The Pefftronics SB-101 Super Rand-O-Matic ($229) is an all-new modulation effect, unlike anything else I've heard at least in pedal form. It definitely wins my vote as the wildest pedal in this roundup. It's much more than your average chorus, flanger, phase shifter or delay. Believe it or not, the Super Rand-O-Matic was developed at Iowa State University, probably the last place you'd expect to be dreaming up the effects of the future, but then again, maybe not. There must be some truly warped and creative minds hanging out there (and you thought people in Hollywood and New York were odd!).
Although its controls look and function like those of many other stompboxes, the Super Rand-O-Matic is indubitably unique. There are six controls for Range, Depth, Rate, Feedback, Mix, and Randomness, along with a Tri/Rand switch to switch between triangle and random waveforms, and a basic on/off stomp switch. It operates on a single 9-volt battery or an optional AC power supply and has a red LED in the middle of the "O" in the Rand-O-matic that tells you when the pedal is on. The footswitch is totally silent and you can't hear any clicking when turning it on or off.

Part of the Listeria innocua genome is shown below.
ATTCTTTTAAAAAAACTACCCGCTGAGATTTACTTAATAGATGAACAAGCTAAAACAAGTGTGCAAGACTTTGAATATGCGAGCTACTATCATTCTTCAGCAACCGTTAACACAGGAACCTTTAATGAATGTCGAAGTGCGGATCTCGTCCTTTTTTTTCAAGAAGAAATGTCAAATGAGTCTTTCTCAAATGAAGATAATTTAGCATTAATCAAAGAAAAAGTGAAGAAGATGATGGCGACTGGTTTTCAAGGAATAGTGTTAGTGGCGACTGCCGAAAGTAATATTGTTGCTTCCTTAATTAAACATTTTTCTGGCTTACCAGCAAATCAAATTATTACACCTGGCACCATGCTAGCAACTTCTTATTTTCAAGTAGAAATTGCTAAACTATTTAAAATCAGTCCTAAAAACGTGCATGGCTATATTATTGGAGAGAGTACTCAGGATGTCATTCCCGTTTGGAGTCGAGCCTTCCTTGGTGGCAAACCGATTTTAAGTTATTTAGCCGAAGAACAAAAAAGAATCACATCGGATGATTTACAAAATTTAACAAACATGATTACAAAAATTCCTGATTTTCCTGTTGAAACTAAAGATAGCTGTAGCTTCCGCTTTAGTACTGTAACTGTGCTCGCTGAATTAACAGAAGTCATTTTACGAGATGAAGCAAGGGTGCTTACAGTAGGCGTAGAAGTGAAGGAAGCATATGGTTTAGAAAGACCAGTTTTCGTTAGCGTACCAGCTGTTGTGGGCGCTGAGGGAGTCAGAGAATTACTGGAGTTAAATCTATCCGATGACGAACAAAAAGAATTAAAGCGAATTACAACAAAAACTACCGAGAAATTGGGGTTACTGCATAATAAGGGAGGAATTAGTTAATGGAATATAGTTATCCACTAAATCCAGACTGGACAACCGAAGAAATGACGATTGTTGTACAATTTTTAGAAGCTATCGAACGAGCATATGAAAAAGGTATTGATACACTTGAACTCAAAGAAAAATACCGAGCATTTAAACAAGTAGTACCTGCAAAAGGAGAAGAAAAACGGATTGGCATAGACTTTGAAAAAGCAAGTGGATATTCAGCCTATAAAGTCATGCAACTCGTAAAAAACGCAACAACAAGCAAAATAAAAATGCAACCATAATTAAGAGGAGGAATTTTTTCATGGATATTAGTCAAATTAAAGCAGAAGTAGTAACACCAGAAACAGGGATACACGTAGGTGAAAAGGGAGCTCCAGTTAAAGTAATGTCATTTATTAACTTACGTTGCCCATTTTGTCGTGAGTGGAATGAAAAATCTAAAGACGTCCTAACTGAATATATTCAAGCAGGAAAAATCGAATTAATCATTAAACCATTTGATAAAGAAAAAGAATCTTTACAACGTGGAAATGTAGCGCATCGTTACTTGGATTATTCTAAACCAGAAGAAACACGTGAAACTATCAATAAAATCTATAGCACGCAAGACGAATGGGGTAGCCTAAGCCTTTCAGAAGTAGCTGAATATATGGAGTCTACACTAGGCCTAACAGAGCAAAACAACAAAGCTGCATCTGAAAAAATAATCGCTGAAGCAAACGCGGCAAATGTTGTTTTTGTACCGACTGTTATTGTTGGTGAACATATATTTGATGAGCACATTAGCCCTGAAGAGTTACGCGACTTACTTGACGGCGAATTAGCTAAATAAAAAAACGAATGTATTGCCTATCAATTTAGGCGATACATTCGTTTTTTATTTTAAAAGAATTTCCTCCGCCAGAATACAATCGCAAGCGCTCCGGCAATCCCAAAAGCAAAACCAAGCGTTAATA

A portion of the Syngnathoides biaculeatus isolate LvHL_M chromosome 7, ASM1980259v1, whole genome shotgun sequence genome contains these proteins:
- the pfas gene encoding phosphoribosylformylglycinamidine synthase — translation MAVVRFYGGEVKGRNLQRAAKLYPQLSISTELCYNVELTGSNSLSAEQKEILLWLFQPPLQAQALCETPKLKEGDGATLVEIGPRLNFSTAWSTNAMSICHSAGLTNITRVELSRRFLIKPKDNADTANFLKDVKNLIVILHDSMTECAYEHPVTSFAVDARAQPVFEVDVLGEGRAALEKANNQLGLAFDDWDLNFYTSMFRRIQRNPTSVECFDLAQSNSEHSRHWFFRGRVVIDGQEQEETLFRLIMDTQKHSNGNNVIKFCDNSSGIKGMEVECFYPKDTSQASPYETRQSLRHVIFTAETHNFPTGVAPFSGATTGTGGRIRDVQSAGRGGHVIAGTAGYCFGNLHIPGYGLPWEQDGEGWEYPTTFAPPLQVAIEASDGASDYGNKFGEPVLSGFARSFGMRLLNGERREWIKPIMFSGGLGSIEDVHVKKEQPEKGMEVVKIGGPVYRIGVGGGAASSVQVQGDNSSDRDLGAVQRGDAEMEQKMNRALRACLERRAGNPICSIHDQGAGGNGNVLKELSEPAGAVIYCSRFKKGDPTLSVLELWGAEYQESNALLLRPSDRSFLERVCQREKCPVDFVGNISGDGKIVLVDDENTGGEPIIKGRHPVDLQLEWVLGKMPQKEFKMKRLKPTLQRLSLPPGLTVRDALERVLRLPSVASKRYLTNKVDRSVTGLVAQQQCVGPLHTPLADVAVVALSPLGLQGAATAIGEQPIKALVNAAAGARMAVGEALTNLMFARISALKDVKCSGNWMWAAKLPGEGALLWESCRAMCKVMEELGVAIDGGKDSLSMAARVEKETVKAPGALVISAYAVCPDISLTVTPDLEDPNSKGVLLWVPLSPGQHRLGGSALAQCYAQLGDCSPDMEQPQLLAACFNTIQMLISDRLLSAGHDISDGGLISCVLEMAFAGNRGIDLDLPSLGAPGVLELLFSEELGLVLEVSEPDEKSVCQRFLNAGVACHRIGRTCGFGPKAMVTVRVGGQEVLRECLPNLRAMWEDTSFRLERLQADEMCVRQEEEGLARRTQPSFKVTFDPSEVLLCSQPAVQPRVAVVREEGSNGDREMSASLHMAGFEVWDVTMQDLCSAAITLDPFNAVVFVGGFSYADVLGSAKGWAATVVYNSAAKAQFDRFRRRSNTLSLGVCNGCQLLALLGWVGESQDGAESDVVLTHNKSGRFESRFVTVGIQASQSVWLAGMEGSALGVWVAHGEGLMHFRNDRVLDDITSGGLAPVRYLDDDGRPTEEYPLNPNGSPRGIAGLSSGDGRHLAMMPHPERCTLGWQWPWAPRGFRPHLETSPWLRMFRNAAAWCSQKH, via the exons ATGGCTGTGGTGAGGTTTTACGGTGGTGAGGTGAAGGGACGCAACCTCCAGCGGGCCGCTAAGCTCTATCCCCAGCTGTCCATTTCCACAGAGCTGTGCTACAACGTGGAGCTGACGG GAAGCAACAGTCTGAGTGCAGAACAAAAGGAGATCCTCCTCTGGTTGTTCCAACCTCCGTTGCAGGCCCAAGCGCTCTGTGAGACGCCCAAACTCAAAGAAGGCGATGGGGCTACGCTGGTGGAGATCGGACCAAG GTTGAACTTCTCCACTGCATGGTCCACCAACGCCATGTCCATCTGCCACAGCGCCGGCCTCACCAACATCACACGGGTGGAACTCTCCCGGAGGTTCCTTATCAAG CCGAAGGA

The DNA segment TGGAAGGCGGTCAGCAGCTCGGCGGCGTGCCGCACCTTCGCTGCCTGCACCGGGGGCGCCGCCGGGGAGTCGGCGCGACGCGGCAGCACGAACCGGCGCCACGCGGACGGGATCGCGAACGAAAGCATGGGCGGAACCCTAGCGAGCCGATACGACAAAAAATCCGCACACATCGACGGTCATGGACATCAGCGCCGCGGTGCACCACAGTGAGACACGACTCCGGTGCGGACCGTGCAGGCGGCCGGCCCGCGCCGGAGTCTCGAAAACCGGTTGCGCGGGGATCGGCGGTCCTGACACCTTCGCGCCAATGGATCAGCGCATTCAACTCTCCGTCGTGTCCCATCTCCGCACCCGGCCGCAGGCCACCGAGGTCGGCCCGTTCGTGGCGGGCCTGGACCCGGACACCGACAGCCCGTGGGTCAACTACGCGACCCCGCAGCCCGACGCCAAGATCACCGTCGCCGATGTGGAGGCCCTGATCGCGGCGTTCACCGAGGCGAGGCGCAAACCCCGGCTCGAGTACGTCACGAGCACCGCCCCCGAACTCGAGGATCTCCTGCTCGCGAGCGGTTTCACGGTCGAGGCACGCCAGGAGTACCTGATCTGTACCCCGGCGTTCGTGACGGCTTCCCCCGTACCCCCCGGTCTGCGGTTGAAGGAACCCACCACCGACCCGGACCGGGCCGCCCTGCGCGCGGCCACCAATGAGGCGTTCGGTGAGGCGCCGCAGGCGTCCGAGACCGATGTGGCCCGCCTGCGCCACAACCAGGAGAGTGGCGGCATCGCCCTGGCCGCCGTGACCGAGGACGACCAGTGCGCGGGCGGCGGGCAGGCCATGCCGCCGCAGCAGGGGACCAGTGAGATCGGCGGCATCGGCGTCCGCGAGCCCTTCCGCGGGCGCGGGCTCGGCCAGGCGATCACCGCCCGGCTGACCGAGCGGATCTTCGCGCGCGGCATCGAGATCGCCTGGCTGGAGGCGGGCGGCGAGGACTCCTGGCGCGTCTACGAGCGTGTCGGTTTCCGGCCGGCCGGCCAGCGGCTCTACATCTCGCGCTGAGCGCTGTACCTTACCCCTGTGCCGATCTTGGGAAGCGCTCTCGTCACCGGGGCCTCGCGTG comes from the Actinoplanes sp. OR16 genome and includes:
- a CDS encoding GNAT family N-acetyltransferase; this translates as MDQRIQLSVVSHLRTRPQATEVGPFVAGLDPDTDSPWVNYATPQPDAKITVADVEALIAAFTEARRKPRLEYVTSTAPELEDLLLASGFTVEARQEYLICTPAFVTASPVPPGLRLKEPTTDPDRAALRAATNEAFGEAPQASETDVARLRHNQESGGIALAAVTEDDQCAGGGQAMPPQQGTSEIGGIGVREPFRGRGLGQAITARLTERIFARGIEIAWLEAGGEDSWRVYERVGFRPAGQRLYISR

The Range control switches between six varied delay times. Although the other controls are all fairly self-explanatory, the Randomness feature is a little bit hard to explain. It adds the random dimension of the effect by creating some little out-of-tune pitches, bleeps and bloops, in assorted, off-time spots. With its diverse tonal capabilities you can get it to sound like a chorus on acid or simulate R2D2 from Star Wars. But aside from the off-the-wall effects, the Super Rand-O-Matic does an excellent job of creating the basic chorus, flange and phase shifting effects, and it can also achieve some great doubling effects, too. Talk about endless hours of fun . The more I play with it the more useful and interesting sounds l discover. One of the coolest effects occurs as the mix level is turned up past 12:00, when you'll hear a subtle amount of fuzz after the attack of each note that fades subtly into the background as the note decays. Techno players will truly love the versatility and odder aspects of this pedal, as will any player who likes to experiment with unusual effects. You may not find this one at your local music store (at least not yet, anyway), but if you're a stompbox aficionado make it a point to search this one down for you listening and entertainment pleasure. It's more fun than should be legal.
Pefftronics excerpt from "12 Great Pedals," Guitar Shop Spring 1998, Lisa Sharken